The bill – the Combating Money Laundering, Terrorist Financing and Counterfeiting Act of 2017 – was filed last week by Senator Chuck Grassley of Iowa and Senator Diane Feinstein of California.
Among the changes, according to a draft text of the bill, are additions to definitions for “financial institutions”, which, if the bill is passed, would include “any digital currency exchanger or tumbler”. Additionally, the bill clarifies that any “issuer, redeemer or cashier” of a “digital currency” is also covered.
While not explicitly spelled out as such, the bill moves bitcoin and other digital currencies closer to being defined as a “monetary instrument” under US anti-money laundering statutes, as it targets “funds stored in a digital format”, according to a summary published by Grassley’s office.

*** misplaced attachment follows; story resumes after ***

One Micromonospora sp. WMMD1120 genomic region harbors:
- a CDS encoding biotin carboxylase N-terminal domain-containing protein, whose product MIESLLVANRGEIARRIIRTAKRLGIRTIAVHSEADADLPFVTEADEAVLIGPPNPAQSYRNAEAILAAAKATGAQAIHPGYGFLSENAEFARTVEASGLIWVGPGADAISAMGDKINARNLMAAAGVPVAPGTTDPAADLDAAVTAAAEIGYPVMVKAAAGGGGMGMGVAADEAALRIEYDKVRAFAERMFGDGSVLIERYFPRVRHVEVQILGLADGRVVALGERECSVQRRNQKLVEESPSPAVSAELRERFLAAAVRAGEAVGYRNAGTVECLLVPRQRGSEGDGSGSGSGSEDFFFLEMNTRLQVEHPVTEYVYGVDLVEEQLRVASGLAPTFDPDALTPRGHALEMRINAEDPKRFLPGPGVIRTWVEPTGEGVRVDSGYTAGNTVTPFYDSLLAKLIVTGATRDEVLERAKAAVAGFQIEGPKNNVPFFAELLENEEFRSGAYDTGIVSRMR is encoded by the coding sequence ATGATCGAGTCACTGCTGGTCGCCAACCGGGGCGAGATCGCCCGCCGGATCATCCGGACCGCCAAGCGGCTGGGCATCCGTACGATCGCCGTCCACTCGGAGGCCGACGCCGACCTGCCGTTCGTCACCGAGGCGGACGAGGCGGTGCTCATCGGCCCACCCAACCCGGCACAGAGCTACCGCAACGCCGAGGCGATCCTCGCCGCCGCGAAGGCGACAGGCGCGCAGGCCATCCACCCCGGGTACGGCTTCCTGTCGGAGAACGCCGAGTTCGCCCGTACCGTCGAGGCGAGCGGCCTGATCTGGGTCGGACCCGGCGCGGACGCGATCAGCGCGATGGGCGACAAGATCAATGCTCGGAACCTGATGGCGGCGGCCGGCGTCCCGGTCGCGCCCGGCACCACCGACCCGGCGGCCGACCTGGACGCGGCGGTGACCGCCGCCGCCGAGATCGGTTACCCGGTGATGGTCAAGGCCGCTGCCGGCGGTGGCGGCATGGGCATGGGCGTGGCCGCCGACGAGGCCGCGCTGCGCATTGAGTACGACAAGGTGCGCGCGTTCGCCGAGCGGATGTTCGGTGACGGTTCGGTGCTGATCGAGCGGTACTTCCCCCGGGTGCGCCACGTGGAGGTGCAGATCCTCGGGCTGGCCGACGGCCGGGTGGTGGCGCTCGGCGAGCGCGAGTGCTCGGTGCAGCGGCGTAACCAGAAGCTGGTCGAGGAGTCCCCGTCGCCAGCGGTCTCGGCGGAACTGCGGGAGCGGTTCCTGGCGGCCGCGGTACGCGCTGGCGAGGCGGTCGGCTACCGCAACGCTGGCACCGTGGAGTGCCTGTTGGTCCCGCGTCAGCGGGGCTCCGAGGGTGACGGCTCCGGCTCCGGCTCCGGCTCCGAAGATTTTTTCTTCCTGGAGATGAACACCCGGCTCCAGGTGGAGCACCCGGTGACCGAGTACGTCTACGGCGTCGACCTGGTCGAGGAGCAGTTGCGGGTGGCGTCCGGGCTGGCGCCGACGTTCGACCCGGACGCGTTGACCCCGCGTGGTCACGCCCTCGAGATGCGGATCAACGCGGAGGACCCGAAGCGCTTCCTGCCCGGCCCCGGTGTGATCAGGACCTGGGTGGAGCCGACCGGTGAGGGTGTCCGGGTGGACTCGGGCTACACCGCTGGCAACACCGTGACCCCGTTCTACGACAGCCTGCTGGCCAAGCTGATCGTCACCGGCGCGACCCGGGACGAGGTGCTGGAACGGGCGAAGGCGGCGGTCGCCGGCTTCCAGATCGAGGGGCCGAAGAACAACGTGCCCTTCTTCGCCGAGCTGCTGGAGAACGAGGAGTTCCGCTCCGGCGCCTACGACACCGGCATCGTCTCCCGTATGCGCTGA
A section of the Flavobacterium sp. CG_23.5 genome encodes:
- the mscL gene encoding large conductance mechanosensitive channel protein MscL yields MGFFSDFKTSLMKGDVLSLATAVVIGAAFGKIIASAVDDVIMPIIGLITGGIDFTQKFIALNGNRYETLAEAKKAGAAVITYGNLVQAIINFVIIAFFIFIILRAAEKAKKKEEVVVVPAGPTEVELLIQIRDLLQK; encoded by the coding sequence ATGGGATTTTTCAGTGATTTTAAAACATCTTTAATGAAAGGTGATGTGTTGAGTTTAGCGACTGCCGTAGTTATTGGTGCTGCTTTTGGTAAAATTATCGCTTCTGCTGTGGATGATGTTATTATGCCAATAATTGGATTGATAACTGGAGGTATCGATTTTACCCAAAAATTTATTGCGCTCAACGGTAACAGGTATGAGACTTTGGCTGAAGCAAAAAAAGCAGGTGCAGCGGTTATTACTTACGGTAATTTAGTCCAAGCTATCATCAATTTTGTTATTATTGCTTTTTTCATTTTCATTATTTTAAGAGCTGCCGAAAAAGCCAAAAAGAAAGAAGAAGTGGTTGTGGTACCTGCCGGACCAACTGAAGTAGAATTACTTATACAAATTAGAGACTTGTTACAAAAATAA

Beyond the regulatory adjustment, the bill seeks information from the US Department of Homeland Security’s Customs and Border Protection (CBP) agency about its policies on digital currencies.
Specifically, it calls for a report “detailing a strategy to detect prepaid access devices and digital currency at border crossings and ports of entry”. This report – which would be due 18 months after the ostensible passage of the bill – is also required to include details about how such a strategy would be implemented.
The bill’s release comes shortly after a member of the US House of Representatives called for a study into virtual currency use for terrorism financing.
A full copy of the bill can be found below: